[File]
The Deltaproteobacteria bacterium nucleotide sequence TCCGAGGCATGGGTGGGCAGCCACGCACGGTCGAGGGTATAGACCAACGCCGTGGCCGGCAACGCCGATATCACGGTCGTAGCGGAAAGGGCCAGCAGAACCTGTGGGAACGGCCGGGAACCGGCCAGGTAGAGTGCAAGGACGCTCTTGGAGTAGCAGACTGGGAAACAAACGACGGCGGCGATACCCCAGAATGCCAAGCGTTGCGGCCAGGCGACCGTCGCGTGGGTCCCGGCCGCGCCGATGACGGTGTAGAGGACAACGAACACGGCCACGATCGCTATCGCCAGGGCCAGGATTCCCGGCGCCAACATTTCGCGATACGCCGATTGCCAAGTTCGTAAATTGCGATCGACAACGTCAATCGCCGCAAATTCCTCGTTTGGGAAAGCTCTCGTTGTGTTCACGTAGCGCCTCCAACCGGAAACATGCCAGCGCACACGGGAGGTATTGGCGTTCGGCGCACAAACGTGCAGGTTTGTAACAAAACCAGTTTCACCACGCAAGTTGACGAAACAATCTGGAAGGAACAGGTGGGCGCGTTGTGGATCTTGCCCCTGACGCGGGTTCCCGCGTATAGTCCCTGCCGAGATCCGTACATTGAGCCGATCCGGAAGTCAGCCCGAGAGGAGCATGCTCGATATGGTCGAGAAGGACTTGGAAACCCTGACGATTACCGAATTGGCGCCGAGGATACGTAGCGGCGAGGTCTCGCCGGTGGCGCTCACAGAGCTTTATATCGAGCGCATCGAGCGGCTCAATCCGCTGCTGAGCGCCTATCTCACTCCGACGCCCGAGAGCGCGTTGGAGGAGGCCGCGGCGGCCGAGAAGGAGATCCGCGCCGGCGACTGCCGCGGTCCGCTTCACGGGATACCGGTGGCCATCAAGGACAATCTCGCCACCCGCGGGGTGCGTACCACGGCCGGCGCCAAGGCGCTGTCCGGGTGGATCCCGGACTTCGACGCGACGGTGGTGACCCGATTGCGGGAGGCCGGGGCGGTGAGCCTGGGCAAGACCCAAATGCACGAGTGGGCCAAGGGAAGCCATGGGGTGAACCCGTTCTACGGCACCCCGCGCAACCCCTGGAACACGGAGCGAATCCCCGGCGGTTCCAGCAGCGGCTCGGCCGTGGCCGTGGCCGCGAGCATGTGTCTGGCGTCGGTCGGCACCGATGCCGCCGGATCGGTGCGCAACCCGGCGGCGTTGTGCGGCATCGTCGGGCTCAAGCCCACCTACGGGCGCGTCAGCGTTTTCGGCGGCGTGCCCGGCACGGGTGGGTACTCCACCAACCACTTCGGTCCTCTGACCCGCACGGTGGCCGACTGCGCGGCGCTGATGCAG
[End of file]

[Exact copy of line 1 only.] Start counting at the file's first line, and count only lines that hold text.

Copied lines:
The Deltaproteobacteria bacterium nucleotide sequence TCCGAGGCATGGGTGGGCAGCCACGCACGGTCGAGGGTATAGACCAACGCCGTGGCCGGCAACGCCGATATCACGGTCGTAGCGGAAAGGGCCAGCAGAACCTGTGGGAACGGCCGGGAACCGGCCAGGTAGAGTGCAAGGACGCTCTTGGAGTAGCAGACTGGGAAACAAACGACGGCGGCGATACCCCAGAATGCCAAGCGTTGCGGCCAGGCGACCGTCGCGTGGGTCCCGGCCGCGCCGATGACGGTGTAGAGGACAACGAACACGGCCACGATCGCTATCGCCAGGGCCAGGATTCCCGGCGCCAACATTTCGCGATACGCCGATTGCCAAGTTCGTAAATTGCGATCGACAACGTCAATCGCCGCAAATTCCTCGTTTGGGAAAGCTCTCGTTGTGTTCACGTAGCGCCTCCAACCGGAAACATGCCAGCGCACACGGGAGGTATTGGCGTTCGGCGCACAAACGTGCAGGTTTGTAACAAAACCAGTTTCACCACGCAAGTTGACGAAACAATCTGGAAGGAACAGGTGGGCGCGTTGTGGATCTTGCCCCTGACGCGGGTTCCCGCGTATAGTCCCTGCCGAGATCCGTACATTGAGCCGATCCGGAAGTCAGCCCGAGAGGAGCATGCTCGATATGGTCGAGAAGGACTTGGAAACCCTGACGATTACCGAATTGGCGCCGAGGATACGTAGCGGCGAGGTCTCGCCGGTGGCGCTCACAGAGCTTTATATCGAGCGCATCGAGCGGCTCAATCCGCTGCTGAGCGCCTATCTCACTCCGACGCCCGAGAGCGCGTTGGAGGAGGCCGCGGCGGCCGAGAAGGAGATCCGCGCCGGCGACTGCCGCGGTCCGCTTCACGGGATACCGGTGGCCATCAAGGACAATCTCGCCACCCGCGGGGTGCGTACCACGGCCGGCGCCAAGGCGCTGTCCGGGTGGATCCCGGACTTCGACGCGACGGTGGTGACCCGATTGCGGGAGGCCGGGGCGGTGAGCCTGGGCAAGACCCAAATGCACGAGTGGGCCAAGGGAAGCCATGGGGTGAACCCGTTCTACGGCACCCCGCGCAACCCCTGGAACACGGAGCGAATCCCCGGCGGTTCCAGCAGCGGCTCGGCCGTGGCCGTGGCCGCGAGCATGTGTCTGGCGTCGGTCGGCACCGATGCCGCCGGATCGGTGCGCAACCCGGCGGCGTTGTGCGGCATCGTCGGGCTCAAGCCCACCTACGGGCGCGTCAGCGTTTTCGGCGGCGTGCCCGGCACGGGTGGGTACTCCACCAACCACTTCGGTCCTCTGACCCGCACGGTGGCCGACTGCGCGGCGCTGATGCAG